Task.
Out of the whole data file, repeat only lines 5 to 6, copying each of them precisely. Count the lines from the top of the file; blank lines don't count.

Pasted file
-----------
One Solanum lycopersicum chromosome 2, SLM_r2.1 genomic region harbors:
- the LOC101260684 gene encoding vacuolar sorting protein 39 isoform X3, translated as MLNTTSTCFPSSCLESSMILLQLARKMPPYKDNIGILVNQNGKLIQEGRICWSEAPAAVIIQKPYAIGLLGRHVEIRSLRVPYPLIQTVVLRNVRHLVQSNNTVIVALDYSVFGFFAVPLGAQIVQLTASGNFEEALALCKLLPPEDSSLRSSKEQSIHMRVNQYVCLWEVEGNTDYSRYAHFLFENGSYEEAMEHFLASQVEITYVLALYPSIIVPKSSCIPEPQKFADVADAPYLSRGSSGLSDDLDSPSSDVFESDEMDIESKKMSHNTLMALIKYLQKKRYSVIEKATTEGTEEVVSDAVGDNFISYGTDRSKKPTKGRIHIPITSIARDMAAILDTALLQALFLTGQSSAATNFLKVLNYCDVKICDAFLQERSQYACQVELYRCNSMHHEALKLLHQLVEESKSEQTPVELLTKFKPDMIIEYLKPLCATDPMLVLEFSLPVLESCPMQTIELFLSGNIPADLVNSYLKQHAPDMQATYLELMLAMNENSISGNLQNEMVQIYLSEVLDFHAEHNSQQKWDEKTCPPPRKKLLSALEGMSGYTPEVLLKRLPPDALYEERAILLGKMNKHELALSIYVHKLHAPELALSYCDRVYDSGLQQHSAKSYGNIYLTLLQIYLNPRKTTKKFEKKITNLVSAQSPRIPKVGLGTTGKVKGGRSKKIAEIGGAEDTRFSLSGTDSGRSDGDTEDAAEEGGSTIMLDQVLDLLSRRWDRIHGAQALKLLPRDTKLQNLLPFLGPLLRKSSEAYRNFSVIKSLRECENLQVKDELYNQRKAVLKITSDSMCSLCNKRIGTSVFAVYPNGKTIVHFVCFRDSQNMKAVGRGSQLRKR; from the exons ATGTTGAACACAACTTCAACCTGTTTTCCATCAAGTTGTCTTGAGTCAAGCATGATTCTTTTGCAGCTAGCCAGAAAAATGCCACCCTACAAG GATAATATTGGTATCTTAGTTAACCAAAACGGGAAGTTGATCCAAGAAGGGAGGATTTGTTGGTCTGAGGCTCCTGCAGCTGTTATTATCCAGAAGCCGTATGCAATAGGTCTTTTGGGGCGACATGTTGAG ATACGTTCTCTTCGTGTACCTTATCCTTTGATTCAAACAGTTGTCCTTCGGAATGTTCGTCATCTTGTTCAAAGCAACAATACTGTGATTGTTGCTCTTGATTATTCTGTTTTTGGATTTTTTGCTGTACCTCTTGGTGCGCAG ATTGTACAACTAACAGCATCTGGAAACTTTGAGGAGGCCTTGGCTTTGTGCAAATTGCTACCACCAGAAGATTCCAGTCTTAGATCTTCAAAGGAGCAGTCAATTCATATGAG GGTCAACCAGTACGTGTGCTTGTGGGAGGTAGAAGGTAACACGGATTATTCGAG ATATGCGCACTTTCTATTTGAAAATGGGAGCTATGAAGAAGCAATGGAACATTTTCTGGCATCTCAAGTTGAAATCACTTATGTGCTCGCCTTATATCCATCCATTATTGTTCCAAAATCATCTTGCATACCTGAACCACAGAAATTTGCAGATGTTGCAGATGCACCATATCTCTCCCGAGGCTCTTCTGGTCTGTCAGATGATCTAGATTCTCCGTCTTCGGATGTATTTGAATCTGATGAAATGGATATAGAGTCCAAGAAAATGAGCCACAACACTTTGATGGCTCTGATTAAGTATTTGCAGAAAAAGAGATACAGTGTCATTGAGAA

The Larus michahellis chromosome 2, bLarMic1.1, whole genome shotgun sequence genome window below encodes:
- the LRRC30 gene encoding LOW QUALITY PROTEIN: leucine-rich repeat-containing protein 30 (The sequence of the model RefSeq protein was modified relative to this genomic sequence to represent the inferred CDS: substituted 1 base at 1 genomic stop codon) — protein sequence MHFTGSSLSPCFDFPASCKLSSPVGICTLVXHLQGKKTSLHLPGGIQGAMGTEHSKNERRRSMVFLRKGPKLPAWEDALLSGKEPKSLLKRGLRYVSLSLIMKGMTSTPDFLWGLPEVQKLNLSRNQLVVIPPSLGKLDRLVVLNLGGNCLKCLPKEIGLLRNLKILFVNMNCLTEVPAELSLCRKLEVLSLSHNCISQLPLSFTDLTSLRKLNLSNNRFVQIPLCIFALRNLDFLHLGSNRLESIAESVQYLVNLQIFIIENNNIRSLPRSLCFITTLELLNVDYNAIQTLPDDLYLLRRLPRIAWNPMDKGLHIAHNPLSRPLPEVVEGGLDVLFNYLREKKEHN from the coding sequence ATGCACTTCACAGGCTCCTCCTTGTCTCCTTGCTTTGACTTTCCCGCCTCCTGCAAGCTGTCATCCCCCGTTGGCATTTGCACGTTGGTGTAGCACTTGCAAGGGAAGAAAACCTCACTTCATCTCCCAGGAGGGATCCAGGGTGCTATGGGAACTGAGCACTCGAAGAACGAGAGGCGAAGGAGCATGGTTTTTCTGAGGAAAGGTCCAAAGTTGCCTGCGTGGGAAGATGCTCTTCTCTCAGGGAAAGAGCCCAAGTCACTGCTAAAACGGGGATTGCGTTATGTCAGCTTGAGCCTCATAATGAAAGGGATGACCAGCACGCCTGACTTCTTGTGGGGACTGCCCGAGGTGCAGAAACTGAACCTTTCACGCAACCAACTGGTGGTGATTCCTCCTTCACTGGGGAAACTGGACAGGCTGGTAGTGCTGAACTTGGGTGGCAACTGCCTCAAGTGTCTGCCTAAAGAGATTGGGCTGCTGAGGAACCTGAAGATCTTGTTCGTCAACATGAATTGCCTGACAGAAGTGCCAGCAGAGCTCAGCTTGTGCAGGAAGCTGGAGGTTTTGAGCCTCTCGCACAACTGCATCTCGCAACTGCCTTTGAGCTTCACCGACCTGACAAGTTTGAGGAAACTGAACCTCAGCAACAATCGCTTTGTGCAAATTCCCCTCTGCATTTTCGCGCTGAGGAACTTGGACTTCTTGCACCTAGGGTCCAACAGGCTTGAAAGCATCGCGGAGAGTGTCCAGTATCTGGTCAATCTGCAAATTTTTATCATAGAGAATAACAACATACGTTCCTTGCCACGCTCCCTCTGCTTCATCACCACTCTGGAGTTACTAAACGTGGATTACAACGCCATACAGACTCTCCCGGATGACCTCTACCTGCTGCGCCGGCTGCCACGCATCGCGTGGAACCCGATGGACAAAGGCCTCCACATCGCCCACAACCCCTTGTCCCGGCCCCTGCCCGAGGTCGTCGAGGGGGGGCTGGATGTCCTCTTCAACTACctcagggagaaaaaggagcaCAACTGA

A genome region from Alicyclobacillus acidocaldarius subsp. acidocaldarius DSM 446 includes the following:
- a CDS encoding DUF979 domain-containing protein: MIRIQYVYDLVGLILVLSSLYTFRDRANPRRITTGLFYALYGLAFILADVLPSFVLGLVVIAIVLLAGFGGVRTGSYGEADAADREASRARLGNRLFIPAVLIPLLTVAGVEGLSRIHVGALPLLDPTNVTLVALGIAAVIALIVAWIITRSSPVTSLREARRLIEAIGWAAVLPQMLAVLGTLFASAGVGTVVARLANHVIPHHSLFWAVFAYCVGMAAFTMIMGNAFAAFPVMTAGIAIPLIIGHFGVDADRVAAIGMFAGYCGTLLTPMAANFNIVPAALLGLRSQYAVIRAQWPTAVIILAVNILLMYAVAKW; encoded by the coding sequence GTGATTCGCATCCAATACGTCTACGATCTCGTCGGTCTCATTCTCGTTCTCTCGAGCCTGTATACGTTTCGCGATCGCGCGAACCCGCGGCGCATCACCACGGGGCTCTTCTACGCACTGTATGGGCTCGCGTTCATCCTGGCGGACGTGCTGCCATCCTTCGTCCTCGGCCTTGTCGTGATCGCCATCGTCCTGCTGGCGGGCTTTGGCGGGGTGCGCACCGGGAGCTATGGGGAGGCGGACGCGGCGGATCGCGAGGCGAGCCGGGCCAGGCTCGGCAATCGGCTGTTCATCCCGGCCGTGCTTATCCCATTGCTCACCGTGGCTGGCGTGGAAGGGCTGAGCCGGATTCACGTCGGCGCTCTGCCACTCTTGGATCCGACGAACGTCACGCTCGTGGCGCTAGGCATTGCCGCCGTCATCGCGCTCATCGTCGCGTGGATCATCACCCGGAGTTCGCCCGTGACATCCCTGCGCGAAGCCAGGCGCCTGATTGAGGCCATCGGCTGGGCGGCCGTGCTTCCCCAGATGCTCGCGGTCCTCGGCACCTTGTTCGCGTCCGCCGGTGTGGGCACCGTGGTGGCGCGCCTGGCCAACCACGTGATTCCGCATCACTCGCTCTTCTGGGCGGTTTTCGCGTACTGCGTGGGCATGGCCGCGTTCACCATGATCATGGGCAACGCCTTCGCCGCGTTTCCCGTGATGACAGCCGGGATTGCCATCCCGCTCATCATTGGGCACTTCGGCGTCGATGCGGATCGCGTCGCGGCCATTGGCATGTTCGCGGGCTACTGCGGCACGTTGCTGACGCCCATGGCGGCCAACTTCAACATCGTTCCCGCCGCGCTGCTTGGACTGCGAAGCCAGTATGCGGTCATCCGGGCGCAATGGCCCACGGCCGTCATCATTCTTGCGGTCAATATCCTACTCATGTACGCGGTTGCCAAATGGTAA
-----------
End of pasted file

A genome region from Alicyclobacillus acidocaldarius subsp. acidocaldarius DSM 446 includes the following:
- a CDS encoding DUF979 domain-containing protein: MIRIQYVYDLVGLILVLSSLYTFRDRANPRRITTGLFYALYGLAFILADVLPSFVLGLVVIAIVLLAGFGGVRTGSYGEADAADREASRARLGNRLFIPAVLIPLLTVAGVEGLSRIHVGALPLLDPTNVTLVALGIAAVIALIVAWIITRSSPVTSLREARRLIEAIGWAAVLPQMLAVLGTLFASAGVGTVVARLANHVIPHHSLFWAVFAYCVGMAAFTMIMGNAFAAFPVMTAGIAIPLIIGHFGVDADRVAAIGMFAGYCGTLLTPMAANFNIVPAALLGLRSQYAVIRAQWPTAVIILAVNILLMYAVAKW; encoded by the coding sequence GTGATTCGCATCCAATACGTCTACGATCTCGTCGGTCTCATTCTCGTTCTCTCGAGCCTGTATACGTTTCGCGATCGCGCGAACCCGCGGCGCATCACCACGGGGCTCTTCTACGCACTGTATGGGCTCGCGTTCATCCTGGCGGACGTGCTGCCATCCTTCGTCCTCGGCCTTGTCGTGATCGCCATCGTCCTGCTGGCGGGCTTTGGCGGGGTGCGCACCGGGAGCTATGGGGAGGCGGACGCGGCGGATCGCGAGGCGAGCCGGGCCAGGCTCGGCAATCGGCTGTTCATCCCGGCCGTGCTTATCCCATTGCTCACCGTGGCTGGCGTGGAAGGGCTGAGCCGGATTCACGTCGGCGCTCTGCCACTCTTGGATCCGACGAACGTCACGCTCGTGGCGCTAGGCATTGCCGCCGTCATCGCGCTCATCGTCGCGTGGATCATCACCCGGAGTTCGCCCGTGACATCCCTGCGCGAAGCCAGGCGCCTGATTGAGGCCATCGGCTGGGCGGCCGTGCTTCCCCAGATGCTCGCGGTCCTCGGCACCTTGTTCGCGTCCGCCGGTGTGGGCACCGTGGTGGCGCGCCTGGCCAACCACGTGATTCCGCATCACTCGCTCTTCTGGGCGGTTTTCGCGTACTGCGTGGGCATGGCCGCGTTCACCATGATCATGGGCAACGCCTTCGCCGCGTTTCCCGTGATGACAGCCGGGATTGCCATCCCGCTCATCATTGGGCACTTCGGCGTCGATGCGGATCGCGTCGCGGCCATTGGCATGTTCGCGGGCTACTGCGGCACGTTGCTGACGCCCATGGCGGCCAACTTCAACATCGTTCCCGCCGCGCTGCTTGGACTGCGAAGCCAGTATGCGGTCATCCGGGCGCAATGGCCCACGGCCGTCATCATTCTTGCGGTCAATATCCTACTCATGTACGCGGTTGCCAAATGGTAA